Bacteria. A class of microorganisms that cause infections.

Beta blockers. A widely prescribed class of drugs to treat hypertension (high blood pressure) that can trigger psoriasis.

Chronic. Long lasting, ongoing.

Coal tar. A thick, black liquid used as a topical treatment for psoriasis.

Contact dermatitis. A condition resulting from contact between skin and some allergy-causing substance, or an irritant, such as detergent, fragrances, or jewelry.

Corticosteroids. Also called steroids. These steroids are similar to hormones that your body produces. They can reduce inflammation.

Cortisone. A natural hormone that can be made synthetically for use as an anti-inflammatory agent.

Dandruff. Skin cells that grow and die off too fast.

Dead Sea Salts. A blend of minerals found in the Dead Sea in Israel used as a bathing treatment.

Dermatitis. Inflammation of the skin.

Dermatologist. A medical doctor who specializes in skin conditions.

Epsom salts. Used in the bath to relieve the aches, pains, and itch of psoriasis.

Erythrodermic psoriasis. (eh-reeth-ro-der-mic pso-ri-a-sis). The least common type of psoriasis, it can cover your entire body with a red peeling rash that can itch and burn.

Exfoliate. To remove dead skins cells from the surface of the skin.

Flare-ups. Sudden outbreaks.

Guttate (guh-tate) psoriasis. Psoriasis that shows up as red, drop-like spots on the skin.

Immune system. The body’s natural defense against foreign substances and organisms that could lead to illness.

Inflammation. A process by which the body’s immune system malfunctions.

Inverse psoriasis. Smooth, red patches may appear in skin-folds in the armpits, groin, under the breasts and around the genitals. Sweating and friction can make things worse.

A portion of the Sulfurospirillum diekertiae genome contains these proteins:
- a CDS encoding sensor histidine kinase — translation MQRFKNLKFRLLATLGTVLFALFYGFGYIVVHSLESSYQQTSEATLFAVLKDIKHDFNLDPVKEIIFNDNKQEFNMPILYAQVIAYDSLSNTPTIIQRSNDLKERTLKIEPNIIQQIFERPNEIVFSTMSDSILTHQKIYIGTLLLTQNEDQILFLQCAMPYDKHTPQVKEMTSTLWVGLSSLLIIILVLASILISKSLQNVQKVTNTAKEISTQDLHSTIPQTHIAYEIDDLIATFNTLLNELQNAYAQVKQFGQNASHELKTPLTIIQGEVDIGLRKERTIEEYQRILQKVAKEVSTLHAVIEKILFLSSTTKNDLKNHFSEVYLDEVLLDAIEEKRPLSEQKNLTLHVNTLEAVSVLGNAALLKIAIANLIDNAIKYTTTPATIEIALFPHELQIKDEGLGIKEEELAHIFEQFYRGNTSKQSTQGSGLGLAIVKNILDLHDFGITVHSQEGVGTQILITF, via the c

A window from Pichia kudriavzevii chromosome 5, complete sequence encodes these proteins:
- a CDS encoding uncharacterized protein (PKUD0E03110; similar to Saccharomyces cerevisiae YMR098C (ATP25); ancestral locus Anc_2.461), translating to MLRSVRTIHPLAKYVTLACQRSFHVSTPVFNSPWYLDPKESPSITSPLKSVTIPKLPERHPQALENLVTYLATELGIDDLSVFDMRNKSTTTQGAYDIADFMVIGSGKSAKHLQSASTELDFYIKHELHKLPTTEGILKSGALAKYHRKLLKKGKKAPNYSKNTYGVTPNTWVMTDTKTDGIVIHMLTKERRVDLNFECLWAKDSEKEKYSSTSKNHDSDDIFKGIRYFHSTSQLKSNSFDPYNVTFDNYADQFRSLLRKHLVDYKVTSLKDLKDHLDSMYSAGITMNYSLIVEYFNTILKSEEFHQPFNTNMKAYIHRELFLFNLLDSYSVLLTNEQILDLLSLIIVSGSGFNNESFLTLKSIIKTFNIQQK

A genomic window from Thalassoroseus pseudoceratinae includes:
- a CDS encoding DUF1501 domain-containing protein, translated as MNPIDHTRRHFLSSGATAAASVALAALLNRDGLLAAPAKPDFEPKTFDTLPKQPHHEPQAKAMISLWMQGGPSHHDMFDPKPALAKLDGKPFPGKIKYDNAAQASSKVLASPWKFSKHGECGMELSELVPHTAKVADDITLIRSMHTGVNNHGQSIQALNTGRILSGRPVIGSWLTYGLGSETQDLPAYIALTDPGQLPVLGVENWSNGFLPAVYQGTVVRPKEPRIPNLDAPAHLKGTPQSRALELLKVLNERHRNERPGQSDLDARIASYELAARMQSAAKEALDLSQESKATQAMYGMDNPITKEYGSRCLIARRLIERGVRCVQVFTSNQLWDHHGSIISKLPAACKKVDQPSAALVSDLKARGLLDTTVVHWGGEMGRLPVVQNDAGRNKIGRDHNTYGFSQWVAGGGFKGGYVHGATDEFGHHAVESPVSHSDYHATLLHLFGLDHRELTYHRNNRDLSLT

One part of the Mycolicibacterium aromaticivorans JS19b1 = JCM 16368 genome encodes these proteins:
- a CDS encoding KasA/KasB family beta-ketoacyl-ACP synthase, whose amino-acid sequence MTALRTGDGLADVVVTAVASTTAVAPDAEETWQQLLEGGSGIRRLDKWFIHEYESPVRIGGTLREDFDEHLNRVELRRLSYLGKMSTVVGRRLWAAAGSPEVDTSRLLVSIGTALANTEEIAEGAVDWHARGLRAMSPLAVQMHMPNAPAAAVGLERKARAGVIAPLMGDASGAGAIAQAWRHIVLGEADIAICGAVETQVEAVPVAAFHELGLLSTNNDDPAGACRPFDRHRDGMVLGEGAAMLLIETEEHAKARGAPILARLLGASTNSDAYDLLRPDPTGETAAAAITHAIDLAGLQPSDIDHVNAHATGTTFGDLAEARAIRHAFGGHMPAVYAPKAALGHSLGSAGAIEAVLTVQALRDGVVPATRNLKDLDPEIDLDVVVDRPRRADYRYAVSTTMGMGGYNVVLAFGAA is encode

Lesions. A wound or injury to the skin.

Light therapy. The use of ultraviolet (UV) light to slow the rapid growth of new skin cells. Also called phototherapy.

Lithium. A medication used to treat bipolar disorder and other mental illnesses; can trigger psoriasis.

Mild psoriasis. Psoriasis that covers less than 3 percent of the body.

Moderate psoriasis. Psoriasis that covers 3 to 10 percent of the body.

Oatmeal bath. An alternative treatment for psoriasis that eases itching and reduces redness.

Oral medications. Medicines taken by mouth.

Phototherapy. The use of ultraviolet (UV) light to slow the rapid growth of new skin cells. Also called light therapy.

Plaque (plak) psoriasis. A common type of psoriasis, which causes dry, red patches (also known as plaques) with silvery scales.

Plaques. Patches of red, rough skin covered with silvery scales caused by psoriasis.

Psoriasis. A chronic skin condition caused by an overactive immune system.

Psoriatic (pso-ri-a-tic) arthritis. An immune system disorder that includes both inflamed, scaly skin and inflamed joints. They don’t necessarily happen at the same time.

Pustular psoriasis. A rare type of psoriasis that causes skin to become red and painful with raised, pus-filled bumps.

Pustules. Small blisters or pimples on the skin containing pus.

Recurring symptoms. Symptoms that return.

Salicylic acid. An ingredient that exfoliates skin and improves its texture and color.

Scaling. Abnormal shedding or build-up of an upper layer of skin.

Skin biopsy. A small sample of skin that is removed (biopsied) and examined under a microscope.

Steroids. Synthetic drugs that decrease inflammation and reduce activity of the immune system.

Systemic treatment. Medicines that affect the entire body.

Topical. On the surface of the body.

Topical treatments. Medicines applied on the surface of the skin.

Triggers. Things that make psoriasis symptoms worse or cause flare-ups. Common psoriasis triggers include emotional stress, injury to the skin, certain drugs, and infections.

Ultraviolet light. Also called phototherapy; exposure to ultraviolet light slows the rapid growth of new skin cells.

Zinc PCA Complex. The unique moisturizing ingredient in Dermarest® that combines zinc PCA, panthenol, and white tea extract.